In 1998, following the succes of The Parent Trap and her separation from Shyer, Disney's Touchstone Pictures chairman Joe Roth asked Meyers to reconstruct an original script named Head Games about a man who gains the power to hear everything women are thinking, an idea originally conceived by The King of Queens producers Cathy Yuspa and Josh Goldsmith.[22] Subsequently, Meyers penned two drafts of the script before agreeing to direct, but as Roth left the studio in January 1999, Disney dismissed the film and the project eventually went to Paramount.[25] By the following year, Mel Gibson and Helen Hunt had signed on to star in leading roles and the project had been retitled What Women Want.[25] Released in 2000 to mixed reviews, it became the then-most successful film ever directed by a woman, taking in $183 million in the United States, and grossing upward of $370 million worldwide.[26][27]

Following her divorce, Meyers wrote and directed the post-divorce comedy Something's Gotta Give (2003), starring Diane Keaton and Jack Nicholson as a successful 60-something and 50-something, who find love for each other at a different time of life, despite being complete opposites. Nicholson and Keaton, aged 63 and 57 respectively, were seen as bold casting choices for leads in a romantic comedy, and Twentieth Century Fox, the film's original studio, reportedly declined to produce the film, fearing that the lead characters were too old to be bankable. While critical reaction to the film as a whole was more measured,[28] Something's Gotta Give received generally favorable notice and became a surprise box-office hit following its North American release, eventually grossing US$266,600,000 worldwide, mostly from its international run.[29]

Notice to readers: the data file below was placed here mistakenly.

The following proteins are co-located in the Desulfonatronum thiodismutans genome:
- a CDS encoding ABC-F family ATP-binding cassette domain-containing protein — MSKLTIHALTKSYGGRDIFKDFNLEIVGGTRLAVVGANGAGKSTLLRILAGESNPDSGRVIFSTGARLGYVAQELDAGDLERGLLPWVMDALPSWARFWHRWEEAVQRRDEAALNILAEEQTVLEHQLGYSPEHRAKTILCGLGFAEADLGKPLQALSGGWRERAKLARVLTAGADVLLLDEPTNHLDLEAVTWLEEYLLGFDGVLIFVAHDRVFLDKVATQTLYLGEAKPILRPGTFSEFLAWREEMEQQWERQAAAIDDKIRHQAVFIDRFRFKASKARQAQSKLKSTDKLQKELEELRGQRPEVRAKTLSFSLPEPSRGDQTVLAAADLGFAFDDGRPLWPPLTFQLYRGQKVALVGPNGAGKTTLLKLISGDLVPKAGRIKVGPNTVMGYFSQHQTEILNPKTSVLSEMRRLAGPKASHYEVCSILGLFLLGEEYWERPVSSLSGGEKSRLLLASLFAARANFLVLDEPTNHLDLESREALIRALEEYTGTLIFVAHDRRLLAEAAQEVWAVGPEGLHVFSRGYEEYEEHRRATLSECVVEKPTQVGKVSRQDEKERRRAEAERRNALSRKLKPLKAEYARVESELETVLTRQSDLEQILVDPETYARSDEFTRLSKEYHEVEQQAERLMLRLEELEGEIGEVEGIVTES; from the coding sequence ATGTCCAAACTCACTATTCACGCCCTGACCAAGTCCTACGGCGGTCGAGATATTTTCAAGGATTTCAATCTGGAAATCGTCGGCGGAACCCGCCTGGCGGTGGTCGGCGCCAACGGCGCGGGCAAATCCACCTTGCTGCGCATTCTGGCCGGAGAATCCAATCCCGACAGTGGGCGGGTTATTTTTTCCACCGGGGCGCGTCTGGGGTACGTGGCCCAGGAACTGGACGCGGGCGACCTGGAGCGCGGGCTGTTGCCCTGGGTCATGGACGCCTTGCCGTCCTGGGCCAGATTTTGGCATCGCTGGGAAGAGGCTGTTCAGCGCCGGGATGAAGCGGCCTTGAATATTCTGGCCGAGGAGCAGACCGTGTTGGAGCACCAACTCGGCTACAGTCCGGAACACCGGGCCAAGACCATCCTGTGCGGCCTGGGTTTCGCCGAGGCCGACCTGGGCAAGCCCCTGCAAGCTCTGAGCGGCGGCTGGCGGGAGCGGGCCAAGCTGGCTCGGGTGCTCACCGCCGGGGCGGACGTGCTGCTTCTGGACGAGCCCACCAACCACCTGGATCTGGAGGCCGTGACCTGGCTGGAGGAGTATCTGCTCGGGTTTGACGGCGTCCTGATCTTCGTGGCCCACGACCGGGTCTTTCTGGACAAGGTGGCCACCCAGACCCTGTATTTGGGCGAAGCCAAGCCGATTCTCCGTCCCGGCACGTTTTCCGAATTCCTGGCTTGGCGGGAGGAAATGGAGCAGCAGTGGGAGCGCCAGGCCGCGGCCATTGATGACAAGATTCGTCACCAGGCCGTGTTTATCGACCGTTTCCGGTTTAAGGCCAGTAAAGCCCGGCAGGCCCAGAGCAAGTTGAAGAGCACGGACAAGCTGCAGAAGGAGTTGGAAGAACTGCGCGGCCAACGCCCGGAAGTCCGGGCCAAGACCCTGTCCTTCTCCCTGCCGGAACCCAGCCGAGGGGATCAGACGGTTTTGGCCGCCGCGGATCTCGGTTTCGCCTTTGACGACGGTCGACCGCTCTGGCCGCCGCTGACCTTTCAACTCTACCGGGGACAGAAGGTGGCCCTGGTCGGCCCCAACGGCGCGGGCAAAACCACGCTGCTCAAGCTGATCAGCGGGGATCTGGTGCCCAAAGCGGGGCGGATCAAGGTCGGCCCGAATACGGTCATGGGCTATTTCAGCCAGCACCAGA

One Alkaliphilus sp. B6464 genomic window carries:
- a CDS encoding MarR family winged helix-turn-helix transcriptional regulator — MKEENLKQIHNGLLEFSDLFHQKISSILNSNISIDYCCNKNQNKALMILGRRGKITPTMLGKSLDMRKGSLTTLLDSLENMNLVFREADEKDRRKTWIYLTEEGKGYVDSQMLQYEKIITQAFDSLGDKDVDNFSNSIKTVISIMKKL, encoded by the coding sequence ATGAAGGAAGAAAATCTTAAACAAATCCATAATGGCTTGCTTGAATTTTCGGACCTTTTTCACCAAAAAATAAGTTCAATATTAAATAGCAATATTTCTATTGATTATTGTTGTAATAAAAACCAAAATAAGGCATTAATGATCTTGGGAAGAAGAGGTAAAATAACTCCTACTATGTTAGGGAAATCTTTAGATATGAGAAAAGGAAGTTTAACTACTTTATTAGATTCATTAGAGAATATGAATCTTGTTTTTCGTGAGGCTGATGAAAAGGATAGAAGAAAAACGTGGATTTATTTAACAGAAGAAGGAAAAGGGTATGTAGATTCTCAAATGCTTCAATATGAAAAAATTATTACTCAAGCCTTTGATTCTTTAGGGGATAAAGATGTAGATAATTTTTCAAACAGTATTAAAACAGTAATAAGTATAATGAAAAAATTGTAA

It's Complicated earned Meyers a Golden Globe nomination for Best Screenplay and Meryl Streep a Golden Globe nomination for Best Actress in a comedy as well. Both films domestically grossed more than $100 million each in their initial release alone.

Personal life